Auto Buzz: South Carolina among leaders in electric charging stations

James Poch, executive director of the Plug In Carolina, sees the benefits of electric charging stations at home and in places on the road such as parking garages (File/Grace Beahm/Staff).


The Post and Courier

A nagging short circuit in the debate over the viability of electric vehicles is there aren’t enough places to fill up along the road.

Gas stations predominate as they have for generations, and even the slackest driver can find a fossil fuel pump before reaching empty.

But EVs use electricity as their sustenance. For sure, owners can plug their Chevrolet Volts or Nissan Leafs into garage outlets. And some electric cars use gas as a standby.

Still, the charging stations relieve anxiety for EV drivers on long trips and are necessary down the road if electric vehicles are going to catch on in a big way.

A few states, such as California and Hawaii, are adding places to juice up electric vehicles at a steady pace, whether on college campuses, next to gas stations or in municipal parking garages.

What may come as more of a jolt is that one of the top 10 places in terms of charging stations per capita is South Carolina.

“When people think of electric vehicle readiness, states like California, Texas, and Oregon come to mind,” said James Poch of Charleston, executive director of Plug In Carolina, whose mission is to educate the public about the economic, environmental and national security benefits of electric vehicles.

South Carolina, he said, is “one state that is quietly surprising the nation.”

In a late September email sourcing the Plug In Carolina newsletter, Poch said the figures are based on the U.S. Department of Energy’s alternative fuel locator.

According to the DOE website, South Carolina ranks eighth in public charging station locations per capita, Poch said. The state has 106 locations for its 4.6 million residents, he said. (That works out to 1 station per 45,500 people).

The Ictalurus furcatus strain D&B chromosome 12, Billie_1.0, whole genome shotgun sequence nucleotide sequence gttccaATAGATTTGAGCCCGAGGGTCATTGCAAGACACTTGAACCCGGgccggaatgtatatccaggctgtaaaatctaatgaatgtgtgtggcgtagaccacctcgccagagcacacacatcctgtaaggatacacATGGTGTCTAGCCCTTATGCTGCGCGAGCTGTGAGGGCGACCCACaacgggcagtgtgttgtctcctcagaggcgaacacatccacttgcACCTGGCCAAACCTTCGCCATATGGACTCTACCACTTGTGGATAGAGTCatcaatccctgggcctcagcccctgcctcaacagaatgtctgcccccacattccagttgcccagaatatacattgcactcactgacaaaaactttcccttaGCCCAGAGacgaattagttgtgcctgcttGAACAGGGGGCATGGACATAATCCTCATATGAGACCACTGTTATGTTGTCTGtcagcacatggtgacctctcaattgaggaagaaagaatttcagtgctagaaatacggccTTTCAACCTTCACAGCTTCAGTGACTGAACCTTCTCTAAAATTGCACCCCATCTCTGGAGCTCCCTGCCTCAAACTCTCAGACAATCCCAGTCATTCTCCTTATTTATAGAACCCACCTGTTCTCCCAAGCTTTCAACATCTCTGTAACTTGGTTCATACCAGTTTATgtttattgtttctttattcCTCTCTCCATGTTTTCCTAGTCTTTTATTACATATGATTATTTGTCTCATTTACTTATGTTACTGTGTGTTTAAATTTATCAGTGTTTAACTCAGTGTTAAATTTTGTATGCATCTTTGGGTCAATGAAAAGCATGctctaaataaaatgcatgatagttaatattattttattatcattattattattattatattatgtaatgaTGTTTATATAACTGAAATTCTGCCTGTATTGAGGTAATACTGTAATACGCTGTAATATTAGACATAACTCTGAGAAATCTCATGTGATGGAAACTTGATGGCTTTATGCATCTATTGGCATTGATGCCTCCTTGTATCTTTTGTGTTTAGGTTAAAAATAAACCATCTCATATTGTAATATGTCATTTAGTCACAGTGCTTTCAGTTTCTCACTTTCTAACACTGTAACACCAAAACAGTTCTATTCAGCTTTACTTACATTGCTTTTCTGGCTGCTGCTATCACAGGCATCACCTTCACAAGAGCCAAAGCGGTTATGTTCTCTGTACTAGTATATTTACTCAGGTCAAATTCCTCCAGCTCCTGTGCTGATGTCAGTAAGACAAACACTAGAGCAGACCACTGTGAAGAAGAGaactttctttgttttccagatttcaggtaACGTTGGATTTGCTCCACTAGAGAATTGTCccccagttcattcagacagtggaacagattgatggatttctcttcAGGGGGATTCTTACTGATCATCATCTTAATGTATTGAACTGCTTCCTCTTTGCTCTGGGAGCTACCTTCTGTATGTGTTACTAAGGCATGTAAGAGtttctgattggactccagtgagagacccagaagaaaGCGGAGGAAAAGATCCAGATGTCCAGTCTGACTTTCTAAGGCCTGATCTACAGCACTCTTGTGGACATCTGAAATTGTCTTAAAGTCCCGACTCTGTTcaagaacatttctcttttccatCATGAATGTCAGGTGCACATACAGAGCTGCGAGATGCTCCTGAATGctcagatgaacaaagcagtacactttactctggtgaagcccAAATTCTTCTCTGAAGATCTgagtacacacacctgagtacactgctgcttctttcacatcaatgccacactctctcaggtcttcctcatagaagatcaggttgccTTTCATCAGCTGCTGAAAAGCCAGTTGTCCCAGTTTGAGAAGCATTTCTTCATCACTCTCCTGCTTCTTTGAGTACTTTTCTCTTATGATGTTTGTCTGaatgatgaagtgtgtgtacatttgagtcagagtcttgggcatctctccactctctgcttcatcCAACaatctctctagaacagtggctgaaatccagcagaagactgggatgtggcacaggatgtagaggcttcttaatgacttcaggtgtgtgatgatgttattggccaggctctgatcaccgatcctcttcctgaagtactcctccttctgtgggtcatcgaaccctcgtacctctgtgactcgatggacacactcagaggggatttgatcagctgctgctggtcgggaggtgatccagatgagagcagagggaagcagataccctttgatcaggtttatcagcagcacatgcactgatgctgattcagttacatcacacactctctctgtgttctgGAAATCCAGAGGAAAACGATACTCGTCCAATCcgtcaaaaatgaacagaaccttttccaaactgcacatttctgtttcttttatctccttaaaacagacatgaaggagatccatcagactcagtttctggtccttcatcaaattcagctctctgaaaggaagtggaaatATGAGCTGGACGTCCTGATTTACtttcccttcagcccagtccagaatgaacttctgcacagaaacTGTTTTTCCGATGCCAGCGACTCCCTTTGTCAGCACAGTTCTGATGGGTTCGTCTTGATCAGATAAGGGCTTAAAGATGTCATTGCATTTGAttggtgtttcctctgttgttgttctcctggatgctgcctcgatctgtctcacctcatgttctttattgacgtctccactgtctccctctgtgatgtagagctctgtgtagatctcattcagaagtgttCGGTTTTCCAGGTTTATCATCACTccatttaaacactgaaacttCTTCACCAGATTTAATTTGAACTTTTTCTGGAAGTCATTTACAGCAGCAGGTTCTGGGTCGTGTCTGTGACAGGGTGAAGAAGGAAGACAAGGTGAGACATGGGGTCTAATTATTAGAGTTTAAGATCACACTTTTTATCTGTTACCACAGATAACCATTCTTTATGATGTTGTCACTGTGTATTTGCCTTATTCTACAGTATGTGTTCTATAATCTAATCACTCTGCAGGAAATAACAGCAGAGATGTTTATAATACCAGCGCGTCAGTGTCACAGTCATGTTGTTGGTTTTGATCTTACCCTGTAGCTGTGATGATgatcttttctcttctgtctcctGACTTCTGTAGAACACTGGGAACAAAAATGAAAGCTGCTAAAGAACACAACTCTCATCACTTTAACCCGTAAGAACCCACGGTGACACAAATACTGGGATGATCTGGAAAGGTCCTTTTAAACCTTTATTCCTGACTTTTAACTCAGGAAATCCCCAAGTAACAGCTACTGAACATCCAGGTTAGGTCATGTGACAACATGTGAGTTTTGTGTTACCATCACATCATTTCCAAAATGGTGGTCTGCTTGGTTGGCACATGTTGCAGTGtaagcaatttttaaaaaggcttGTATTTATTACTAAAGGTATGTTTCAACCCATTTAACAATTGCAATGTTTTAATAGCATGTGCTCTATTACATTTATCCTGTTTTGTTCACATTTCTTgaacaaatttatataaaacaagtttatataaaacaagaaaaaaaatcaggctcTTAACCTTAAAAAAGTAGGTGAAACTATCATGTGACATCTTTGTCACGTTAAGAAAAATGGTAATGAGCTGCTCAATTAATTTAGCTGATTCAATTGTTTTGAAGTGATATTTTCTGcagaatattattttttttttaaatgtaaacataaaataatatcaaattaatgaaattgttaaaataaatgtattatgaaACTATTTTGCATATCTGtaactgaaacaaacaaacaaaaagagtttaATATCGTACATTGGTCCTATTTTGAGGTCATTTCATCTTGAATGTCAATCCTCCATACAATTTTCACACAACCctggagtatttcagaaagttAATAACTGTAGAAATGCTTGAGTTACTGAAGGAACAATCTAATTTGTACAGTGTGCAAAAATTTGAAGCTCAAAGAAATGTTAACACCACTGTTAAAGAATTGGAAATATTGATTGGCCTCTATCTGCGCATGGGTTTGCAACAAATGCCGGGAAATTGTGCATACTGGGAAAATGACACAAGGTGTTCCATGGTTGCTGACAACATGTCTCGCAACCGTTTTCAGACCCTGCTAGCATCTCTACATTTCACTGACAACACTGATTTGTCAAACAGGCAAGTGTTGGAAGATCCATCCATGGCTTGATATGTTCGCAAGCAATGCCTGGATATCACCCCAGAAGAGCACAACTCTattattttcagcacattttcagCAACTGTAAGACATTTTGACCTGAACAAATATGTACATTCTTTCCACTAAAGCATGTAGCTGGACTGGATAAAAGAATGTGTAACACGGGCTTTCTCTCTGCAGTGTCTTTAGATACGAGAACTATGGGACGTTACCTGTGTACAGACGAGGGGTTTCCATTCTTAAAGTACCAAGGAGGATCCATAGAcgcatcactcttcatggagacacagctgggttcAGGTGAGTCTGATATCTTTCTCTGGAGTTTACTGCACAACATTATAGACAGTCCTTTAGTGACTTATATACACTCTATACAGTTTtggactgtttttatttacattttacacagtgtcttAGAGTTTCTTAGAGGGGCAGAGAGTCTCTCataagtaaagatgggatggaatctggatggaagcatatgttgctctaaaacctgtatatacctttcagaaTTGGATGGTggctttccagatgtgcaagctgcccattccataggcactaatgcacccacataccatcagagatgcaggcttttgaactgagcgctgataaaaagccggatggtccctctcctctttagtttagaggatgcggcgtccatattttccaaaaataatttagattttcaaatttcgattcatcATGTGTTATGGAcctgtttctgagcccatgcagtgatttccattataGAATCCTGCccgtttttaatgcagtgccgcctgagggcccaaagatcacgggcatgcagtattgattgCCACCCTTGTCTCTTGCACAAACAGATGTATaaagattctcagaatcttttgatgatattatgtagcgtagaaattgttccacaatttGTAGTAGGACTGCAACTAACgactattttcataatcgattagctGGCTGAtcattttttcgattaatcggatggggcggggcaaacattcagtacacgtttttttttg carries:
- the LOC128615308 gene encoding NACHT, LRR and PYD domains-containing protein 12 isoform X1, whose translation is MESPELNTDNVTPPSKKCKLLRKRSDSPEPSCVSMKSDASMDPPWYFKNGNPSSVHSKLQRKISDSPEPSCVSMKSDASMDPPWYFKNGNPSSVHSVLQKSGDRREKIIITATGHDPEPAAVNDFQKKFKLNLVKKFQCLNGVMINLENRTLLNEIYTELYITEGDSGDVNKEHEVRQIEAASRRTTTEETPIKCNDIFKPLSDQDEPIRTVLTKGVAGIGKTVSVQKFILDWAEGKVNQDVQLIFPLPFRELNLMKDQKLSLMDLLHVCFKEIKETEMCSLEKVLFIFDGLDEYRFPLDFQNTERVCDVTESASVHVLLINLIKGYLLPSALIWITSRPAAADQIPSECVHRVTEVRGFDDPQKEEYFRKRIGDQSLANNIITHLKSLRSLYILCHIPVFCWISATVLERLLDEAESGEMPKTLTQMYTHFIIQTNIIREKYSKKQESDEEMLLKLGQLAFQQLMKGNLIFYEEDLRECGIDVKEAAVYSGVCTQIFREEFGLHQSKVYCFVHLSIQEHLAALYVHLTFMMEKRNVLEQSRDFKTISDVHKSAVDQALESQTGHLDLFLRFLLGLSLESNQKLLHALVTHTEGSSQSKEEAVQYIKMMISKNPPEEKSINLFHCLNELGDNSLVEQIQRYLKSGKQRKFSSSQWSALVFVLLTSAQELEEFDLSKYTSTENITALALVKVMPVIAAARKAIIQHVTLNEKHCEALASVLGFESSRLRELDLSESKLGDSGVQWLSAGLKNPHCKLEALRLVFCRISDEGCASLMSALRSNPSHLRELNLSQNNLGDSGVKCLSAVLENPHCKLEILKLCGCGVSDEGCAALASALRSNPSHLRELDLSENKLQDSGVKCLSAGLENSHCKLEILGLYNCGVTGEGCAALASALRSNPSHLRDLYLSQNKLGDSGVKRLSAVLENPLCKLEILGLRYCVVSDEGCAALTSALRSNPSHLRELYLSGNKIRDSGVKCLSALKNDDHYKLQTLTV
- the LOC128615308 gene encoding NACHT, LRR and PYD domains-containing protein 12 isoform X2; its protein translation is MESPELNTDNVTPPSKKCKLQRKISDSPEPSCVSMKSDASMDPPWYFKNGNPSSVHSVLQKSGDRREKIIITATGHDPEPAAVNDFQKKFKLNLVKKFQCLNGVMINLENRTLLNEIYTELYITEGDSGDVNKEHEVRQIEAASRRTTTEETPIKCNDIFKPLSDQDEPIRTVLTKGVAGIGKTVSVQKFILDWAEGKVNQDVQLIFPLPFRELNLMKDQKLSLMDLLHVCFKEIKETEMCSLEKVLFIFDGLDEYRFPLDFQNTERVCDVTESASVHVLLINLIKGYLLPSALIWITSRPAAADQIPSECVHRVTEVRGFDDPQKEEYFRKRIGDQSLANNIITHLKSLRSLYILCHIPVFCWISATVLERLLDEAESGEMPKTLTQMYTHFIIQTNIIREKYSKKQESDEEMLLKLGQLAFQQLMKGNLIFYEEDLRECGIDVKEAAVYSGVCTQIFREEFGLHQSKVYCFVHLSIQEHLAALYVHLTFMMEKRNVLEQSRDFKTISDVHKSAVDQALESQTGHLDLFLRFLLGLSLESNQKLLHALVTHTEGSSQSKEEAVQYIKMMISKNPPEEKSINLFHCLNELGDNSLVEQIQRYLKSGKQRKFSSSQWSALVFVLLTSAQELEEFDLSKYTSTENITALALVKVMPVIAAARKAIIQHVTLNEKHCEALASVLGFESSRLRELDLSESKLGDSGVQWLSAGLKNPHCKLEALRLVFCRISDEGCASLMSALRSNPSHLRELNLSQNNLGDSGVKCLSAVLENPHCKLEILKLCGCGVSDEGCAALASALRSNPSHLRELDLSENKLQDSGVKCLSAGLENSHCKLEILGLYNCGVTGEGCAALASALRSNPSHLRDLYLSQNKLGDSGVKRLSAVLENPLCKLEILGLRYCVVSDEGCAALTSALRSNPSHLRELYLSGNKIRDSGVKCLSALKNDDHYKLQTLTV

“This is close behind California, which places sixth and ahead of Texas, which places fifteenth. Oregon is top of the list with 258 public locations for its 3.9 million residents,” he said.

The Palmetto state numbers are on the rise, too. “Earlier this year, Plug In Carolina secured a grant from the Walmart Foundation that purchases green energy for 60 public charging station locations across the state,” Poch said.

“I see the monthly activity of these locations, and it’s a joy to see people charge up across the state.”

New EVs are expected to hit the market in the next few years, and car dealerships have gotten into the act in terms of having EV fuel handy.

Charleston area outlets Morris Nissan and Hudson Nissan, which both sell the Leaf, have installed charging stations. Statewide, close to 25 car stores house a charging station, according to the DOE alternative fuel locator.

Louis Abidi, general manager of Summerville Ford, said the dealership intends to install two charging stations later this year in anticipation of the Ford C-Max Energi — a plug in cousin to the new C-Max Hybrid — which is expected to arrive in the next couple of months.

The latest DOE figures, meanwhile, show that South Carolina charging station count has climbed to 200 as of Sept. 30. The state’s total, which is 16th overall not factoring in per capita, is light years behind the 3,386 stations in California. But it is ahead of such larger states as Pennsylvania, Ohio, Wisconsin, and neighboring Georgia.

Along with the expansion of charging places, South Carolina is in the forefront of EV development and incentives.

According to Poch, the state is one of 10 nationwide with a state income tax credit for qualified electric vehicles.

“All of this supports a growing cluster of companies serving the new industry,” he said. “Examples include Proterra Inc., the nation’s only battery electric bus manufacturer, REMA USA, a manufacturer of electric vehicle connectors, and SEW-Eurodrive, who is commercializing wireless charging for electric vehicles.”

Poch gives credit to a host of groups. “This didn’t happen by mistake and took effort and resources,” he said. He cited cities, businesses, environmental groups and legislators who backed EV advancements as well as Plug In Carolina sponsors SCE&G, Duke Energy, Santee Cooper, SEW-Eurodrive, Progress Energy and the SC Electric Cooperatives.

“With unrest in major oil producing countries creating unstable oil prices, I am so proud we have an alternative,” he said.

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(South Carolina, by municipality)

Greenville - 20

Columbia - 18

Spartanburg - 12

Rock Hill - 7

Greer - 6

Charleston - 5

Union - 4

Conway, Myrtle Beach - 3

Clemson, Sumter - 2

Aiken, Anderson, Beech Island, Bennettsville, Cayce, Clover, Easley, Florence, Greenwood, Hardeeville, Hilton Head Island, Jonesville, Lexington, Moncks Corner, North Charleston, North Myrtle Beach, Orangeburg, Pageland, Pawleys Island, Seneca, Surfside Beach, West Columbia, Westminster, York - 1

Source: U.S. Department of Energy Alternative Fuel Locator.